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Business is business for ESPN, and that business is money not politics

ESPN realized that alienating your audience when your business is about making money is a bad thing- and that the silent viewers of ESPN are needed just as much as their vocal ones



It’s been a wild ride for ESPN over the past few years. Disney’s flagship sports and entertainment vehicle has been stumped by disappearing viewers, declining ratings, and massive layoffs in recent times, attributed to viewers’ cord cutting habits and if you believe some, their penchant for letting a few former/current anchors push political discussions alongside sports coverage. The latter is an entirely different mess that has been discussed ad nauseam, and while I personally don’t mind that ESPN used their sports platform to discuss important political topics, I also don’t mind that ESPN’s current President, James Pitaro, has made a conscious effort to tone down this rhetoric. Pitaro discussed ESPN’s change in a recent interview with the LA Times, discussing among many things, satisfying;

“ESPN’s more traditional fans by steering commentators away from political discussions on-air and on social media, which heightened during President Trump’s criticism of NFL player protests against social injustice during the playing of the national anthem.”

This hasn’t sat well with Deadspin’s Laura Wagner however, who went to town on Pitaro and ESPN’s decision by calling it ‘keeping the old whites happy‘. In her piece, she says that Pitaro’s line about “confused” anchors was a “cheap shot” at former anchor Jemele Hill and current outcast Michael Smith (both bore the brunt of the political backlash at the height of the Colin Kaepernick saga). While Pitaro may have leveled a cheap shot at Hill, my issue with Wags’ piece is that she fails to see this as anything but a capitulation to the so-called ‘conservative’ viewers of ESPN. She labels ESPN’s traditional fans as “the older, whiter segments of ESPN’s audience”- which frankly, isn’t true.

What is a traditional ESPN fan? People who like sports. Sports fans. Who may or may not occasionally cross over to the demographics she labels as “older” and “white”. However, like any rash generalization, it is ridiculous to think that all traditional ESPN fans are old or white. Okay, I’m a little old, but I’m not white, and I would classify myself as a traditional ESPN fan. Why? Because I like sports and I like sports coverage. I also like political coverage, and I like that we have multitudes of options to find good political coverage no matter where you fall on the political spectrum. I just don’t need to find it on ESPN necessarily.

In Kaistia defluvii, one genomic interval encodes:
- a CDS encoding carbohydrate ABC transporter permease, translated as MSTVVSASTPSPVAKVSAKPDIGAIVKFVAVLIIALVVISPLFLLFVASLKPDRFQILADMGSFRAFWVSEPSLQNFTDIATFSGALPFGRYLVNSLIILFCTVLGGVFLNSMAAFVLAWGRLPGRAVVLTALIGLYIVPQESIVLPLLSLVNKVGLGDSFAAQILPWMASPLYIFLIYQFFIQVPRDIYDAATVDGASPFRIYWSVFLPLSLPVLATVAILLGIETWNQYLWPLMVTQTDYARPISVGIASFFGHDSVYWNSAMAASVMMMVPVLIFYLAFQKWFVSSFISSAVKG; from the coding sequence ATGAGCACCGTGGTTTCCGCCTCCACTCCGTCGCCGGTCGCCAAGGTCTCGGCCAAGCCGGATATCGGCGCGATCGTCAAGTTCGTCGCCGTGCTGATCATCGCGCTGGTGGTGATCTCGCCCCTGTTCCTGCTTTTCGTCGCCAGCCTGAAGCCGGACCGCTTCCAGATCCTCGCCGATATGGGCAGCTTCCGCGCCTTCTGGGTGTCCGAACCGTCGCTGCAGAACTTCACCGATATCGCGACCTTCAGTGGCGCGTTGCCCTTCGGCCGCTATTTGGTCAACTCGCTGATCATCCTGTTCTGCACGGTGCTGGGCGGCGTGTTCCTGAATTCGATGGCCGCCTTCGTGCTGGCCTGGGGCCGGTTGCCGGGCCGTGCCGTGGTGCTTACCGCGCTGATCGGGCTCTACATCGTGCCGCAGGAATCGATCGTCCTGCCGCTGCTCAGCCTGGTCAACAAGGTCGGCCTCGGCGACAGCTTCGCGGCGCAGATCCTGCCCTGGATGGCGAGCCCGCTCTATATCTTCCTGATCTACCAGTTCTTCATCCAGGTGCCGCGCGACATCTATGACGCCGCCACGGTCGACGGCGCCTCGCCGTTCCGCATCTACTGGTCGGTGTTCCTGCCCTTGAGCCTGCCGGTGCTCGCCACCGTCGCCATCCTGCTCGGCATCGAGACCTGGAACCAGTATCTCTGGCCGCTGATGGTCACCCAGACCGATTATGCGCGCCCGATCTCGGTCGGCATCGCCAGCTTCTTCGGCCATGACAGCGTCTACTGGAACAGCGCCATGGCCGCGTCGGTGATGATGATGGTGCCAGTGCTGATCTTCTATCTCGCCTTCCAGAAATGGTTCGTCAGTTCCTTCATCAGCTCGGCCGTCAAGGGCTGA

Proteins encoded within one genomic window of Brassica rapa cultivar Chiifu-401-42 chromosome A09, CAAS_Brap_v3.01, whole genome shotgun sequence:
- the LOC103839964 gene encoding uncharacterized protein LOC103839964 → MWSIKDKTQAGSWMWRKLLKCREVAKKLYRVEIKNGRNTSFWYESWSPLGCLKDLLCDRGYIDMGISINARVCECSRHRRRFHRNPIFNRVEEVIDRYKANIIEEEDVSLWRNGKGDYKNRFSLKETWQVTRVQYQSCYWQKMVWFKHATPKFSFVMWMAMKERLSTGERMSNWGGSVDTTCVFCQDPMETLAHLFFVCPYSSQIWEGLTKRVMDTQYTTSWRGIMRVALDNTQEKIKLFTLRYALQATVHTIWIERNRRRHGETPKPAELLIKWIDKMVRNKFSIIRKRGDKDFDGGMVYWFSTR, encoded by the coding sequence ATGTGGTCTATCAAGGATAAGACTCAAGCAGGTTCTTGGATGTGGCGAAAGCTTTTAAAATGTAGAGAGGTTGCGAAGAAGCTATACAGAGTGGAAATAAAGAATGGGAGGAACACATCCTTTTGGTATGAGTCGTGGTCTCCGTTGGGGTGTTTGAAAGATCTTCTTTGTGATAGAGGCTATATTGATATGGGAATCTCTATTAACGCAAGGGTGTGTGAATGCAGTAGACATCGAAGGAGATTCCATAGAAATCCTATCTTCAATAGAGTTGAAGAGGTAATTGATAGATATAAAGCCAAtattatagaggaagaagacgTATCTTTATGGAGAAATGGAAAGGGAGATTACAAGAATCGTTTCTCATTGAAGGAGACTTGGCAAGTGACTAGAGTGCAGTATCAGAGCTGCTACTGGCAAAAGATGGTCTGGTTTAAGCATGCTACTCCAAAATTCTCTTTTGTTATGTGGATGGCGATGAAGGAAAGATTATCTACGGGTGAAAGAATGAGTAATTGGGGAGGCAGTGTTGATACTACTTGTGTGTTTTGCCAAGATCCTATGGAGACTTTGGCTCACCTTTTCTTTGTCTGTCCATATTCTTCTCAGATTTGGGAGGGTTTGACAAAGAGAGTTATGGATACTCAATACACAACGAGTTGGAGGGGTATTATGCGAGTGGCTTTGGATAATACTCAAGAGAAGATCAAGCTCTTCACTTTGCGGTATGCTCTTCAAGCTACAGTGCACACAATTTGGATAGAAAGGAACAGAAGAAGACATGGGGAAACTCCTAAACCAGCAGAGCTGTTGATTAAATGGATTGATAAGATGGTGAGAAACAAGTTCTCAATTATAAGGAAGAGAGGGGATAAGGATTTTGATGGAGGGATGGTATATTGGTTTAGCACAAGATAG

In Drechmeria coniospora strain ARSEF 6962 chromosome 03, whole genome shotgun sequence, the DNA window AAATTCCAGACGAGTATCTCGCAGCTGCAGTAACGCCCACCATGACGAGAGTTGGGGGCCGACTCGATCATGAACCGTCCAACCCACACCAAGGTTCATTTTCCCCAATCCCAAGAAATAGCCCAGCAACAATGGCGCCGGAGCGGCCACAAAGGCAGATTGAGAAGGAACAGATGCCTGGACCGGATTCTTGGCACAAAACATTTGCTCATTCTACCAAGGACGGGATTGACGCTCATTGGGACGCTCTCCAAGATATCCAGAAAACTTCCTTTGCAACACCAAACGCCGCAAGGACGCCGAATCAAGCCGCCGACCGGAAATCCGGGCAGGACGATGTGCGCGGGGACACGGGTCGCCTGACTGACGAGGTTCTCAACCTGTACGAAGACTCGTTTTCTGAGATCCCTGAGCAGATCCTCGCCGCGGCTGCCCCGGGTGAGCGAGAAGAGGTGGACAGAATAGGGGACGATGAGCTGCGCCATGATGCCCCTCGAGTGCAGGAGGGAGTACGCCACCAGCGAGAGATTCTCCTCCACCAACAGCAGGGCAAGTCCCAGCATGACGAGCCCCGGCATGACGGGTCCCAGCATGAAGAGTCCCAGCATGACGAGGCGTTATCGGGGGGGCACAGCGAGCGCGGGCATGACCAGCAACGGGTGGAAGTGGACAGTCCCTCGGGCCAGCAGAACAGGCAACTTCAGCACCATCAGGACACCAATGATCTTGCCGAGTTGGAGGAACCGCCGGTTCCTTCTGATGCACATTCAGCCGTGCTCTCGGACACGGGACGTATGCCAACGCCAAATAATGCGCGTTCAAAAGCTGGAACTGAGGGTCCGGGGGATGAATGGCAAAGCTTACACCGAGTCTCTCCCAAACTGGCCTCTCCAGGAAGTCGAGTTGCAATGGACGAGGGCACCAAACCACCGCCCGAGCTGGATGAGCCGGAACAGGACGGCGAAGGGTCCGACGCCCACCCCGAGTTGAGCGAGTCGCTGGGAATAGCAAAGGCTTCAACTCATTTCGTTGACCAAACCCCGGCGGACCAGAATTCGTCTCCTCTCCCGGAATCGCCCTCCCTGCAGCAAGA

The problem with Wagner is that she feels as though ESPN’s decision to cull back on the network’s Jemele-ness is anything but a business decision. She goes as far as calling it “a chilling vision of the future of the network“. Good grief Wags. Her stating that Pitaro has asked his anchors to dumb down “so that morons who set their Nikes on fire will stop getting mad when they turn on ESPN” is as ludicrous as the statement about the future of the network.

ESPN is smart enough to know that they will get in bed with politics when it makes sense for the bottom dollar, and ESPN (and Pitaro), are smart enough to know that when that hurts your ratings (and ultimately that bottom dollar), you best get out of said bed. Perhaps ESPN realized that in business, the silent audiences still hold a lot of sway. It is a lesson Australian politics learned this past weekend when the silent voters of Australia ultimately became a big part of the election results. Maybe ESPN realized that alienating your audience when your business is about making money is a bad thing- and that the silent viewers of ESPN are needed just as much as their vocal ones.


Make Dodgeball Great Again

Dodgeball is not an ‘unethical tool of oppression’ and to label it so is both ludicrous and dangerous. Have we lost our minds?



I remember it as if it was yesterday. The recently completed gym floor was crisp, clean, and squeaked with almost every step of the overpriced sneakers that graced it. Battle lines had been drawn and there I was, locked and loaded in the far right corner of the gym. I had scanned the battlefield ahead, and saw that the opposition numbers were dwindling- falling like the cannon fodder they were. My fellow combatants were more than capable, some in fact, excelled like this game was art, like it was real battle.